Costing Nuclear Programs

18 SEPT 95


Direct and analog methods of determining what foreign countries spend on atomic energy for military and peaceful uses.


Alan B. Smith

How much has the Soviet Union, Communist China, or France spent on its nuclear program? What is the cost of the French gaseous diffusion plant at Pierrelatte or of the nuclear test site in French Polynesia? Is the allocation of funds for these installations proceeding on schedule? How much has West Germany spent on what facets of nuclear research and development? What would it cost India, Israel, or Japan to convert its present program for developing nuclear electric power facilities to production of nuclear weapons? The intelligence community is frequently called upon to supply answers to questions such as these for two primary reasons-to gauge the burden nuclear programs impose on the economies of the countries concerned, and to compare the sizes of different countries' programs.

Attempts to measure the economic burden are usually related to the question whether cost is apt to deter a nation from undertaking or expanding a weapons program. Analysis for this purpose of the pattern of spending also reveals much concerning the nature and probable rate of development of a program. Cost and rate-of-expenditure studies constitute a useful approach to these problems.

Comparison of the size of different countries' nuclear programs is a less cogent reason for estimating costs, and cost comparisons of this kind must be interpreted with great caution. Comparison of probable capacities for production of nuclear materials is the direct and more appropriate way to get at the relative size of nuclear programs. Size can be measured in megawatts, quantities of plutonium or uranium-235, or numbers of weapons without involvement in complicated problems of monetary conversion. Conversion requires extensive studies of materials, manpower, wages, and productivity in the nuclear industries of the countries compared, and the requisite data, as well as the time, for these are usually lacking.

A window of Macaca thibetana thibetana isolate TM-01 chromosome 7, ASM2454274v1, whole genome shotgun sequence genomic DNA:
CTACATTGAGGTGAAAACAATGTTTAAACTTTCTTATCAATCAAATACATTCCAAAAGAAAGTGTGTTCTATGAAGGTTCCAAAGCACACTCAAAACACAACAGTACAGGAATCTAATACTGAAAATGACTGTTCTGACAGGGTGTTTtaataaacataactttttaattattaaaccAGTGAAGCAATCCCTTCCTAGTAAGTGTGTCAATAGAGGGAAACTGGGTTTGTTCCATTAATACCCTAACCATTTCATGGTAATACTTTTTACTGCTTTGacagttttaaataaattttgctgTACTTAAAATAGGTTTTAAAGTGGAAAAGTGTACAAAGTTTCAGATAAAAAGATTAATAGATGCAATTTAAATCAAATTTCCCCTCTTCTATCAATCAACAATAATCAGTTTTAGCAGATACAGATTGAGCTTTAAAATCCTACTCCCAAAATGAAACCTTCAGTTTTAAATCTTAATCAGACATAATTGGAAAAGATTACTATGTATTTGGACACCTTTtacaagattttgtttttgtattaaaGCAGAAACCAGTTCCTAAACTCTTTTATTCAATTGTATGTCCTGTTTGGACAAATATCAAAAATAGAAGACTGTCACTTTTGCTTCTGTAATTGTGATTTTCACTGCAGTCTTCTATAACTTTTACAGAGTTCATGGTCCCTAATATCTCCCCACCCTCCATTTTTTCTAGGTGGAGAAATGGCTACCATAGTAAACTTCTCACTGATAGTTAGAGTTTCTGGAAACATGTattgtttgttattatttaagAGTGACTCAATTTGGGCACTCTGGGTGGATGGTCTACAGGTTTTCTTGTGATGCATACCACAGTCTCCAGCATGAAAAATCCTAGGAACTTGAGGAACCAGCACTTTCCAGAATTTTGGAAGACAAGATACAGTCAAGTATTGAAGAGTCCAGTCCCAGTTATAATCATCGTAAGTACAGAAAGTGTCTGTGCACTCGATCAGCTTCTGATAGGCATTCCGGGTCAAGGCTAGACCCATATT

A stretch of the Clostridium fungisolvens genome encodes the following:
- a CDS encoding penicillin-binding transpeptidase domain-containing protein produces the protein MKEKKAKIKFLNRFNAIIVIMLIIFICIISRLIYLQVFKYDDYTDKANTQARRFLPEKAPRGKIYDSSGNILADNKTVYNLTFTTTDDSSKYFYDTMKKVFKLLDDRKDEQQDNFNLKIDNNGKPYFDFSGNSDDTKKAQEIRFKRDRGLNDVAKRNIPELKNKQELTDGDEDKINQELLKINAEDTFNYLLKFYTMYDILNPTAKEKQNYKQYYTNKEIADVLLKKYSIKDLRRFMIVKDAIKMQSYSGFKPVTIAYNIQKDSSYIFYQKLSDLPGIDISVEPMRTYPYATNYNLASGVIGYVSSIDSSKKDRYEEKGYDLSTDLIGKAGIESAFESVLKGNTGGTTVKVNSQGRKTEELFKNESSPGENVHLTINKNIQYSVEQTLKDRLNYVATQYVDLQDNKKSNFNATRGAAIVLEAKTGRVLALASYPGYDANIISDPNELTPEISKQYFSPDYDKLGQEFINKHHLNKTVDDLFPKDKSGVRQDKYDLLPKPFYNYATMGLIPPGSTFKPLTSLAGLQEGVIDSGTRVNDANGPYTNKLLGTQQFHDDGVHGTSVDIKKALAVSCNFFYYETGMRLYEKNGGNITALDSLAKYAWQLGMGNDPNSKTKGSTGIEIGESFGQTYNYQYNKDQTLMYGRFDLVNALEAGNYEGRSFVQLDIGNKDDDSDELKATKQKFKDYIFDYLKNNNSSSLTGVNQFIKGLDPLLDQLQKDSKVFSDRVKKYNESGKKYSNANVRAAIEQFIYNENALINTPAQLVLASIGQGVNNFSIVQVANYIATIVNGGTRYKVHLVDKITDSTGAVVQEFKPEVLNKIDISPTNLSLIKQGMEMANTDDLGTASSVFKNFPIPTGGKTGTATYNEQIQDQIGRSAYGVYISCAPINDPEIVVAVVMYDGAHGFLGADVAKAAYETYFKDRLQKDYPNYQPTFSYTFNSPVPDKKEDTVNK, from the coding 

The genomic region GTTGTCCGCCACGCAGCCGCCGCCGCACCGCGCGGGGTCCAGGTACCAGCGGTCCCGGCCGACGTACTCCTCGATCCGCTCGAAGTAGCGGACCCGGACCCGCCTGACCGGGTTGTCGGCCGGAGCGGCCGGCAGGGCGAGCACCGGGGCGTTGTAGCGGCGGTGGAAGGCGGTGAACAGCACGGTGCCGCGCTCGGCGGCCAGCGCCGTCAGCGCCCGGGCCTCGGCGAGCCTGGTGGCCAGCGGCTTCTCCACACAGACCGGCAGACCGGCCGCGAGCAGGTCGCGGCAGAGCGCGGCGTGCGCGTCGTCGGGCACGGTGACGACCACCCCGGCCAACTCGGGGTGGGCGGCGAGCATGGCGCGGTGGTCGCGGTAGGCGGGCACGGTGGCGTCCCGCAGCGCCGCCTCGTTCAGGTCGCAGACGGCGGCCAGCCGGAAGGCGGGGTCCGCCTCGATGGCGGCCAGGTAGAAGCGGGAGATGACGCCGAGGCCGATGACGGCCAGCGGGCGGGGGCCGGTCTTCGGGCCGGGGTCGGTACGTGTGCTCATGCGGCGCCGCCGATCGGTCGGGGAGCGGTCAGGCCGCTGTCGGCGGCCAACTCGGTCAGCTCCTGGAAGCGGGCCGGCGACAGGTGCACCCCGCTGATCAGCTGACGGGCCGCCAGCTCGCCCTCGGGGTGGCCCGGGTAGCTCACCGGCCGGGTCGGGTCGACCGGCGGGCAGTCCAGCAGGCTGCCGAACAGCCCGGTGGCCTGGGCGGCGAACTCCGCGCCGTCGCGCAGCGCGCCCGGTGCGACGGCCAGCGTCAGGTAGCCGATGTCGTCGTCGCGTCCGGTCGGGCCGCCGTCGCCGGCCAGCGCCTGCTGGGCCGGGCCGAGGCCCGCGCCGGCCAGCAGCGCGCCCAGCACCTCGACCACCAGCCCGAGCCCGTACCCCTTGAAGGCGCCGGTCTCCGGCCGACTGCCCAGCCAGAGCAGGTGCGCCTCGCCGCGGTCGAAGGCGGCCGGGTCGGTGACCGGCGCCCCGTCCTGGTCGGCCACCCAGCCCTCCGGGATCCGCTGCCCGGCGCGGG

Two Methods

There are two distinct approaches possible in estimating the cost of a foreign nuclear program. Both are quite useful if their limitations are kept in mind and they are not used to answer the wrong questions. One is the straightforward "documentary" method of examining data made available either by open sources in the country in question-official budgets, press releases, journal articles, parliamentary debates-or through clandestine procurement. This method is particularly well suited to gauging the burden the nuclear program places on the economy. The costs thus obtained, being stated in the country's own currency, can easily be measured against native yardsticks such as gross national product and national income to determine the share of national resources being devoted to the nuclear effort. It is not well suited to comparing the size of the foreign program with that of the United States, because of the monetary conversion problem. And it is not always practicable: the required documentary data may not be available.

The other method is to estimate by analogy, i.e., to start from what it would cost the United States to build and operate the facilities known to exist in the foreign country. This method, if carefully applied, provides a basis for comparing the size of the foreign nuclear program with that of the United States; it is not well suited to determining the burden imposed on the foreign economy. One of its obvious difficulties is imperfect knowledge of what is inside foreign plants protected by strict security measures. Photographic and other types of technical intelligence are useful in identifying the nature, and perhaps the capacities, of the plants, but estimates of their internal layout, equipment, and processes can at best be educated guesses. But these guesses must remain the basis for estimating cost by U.S. standards.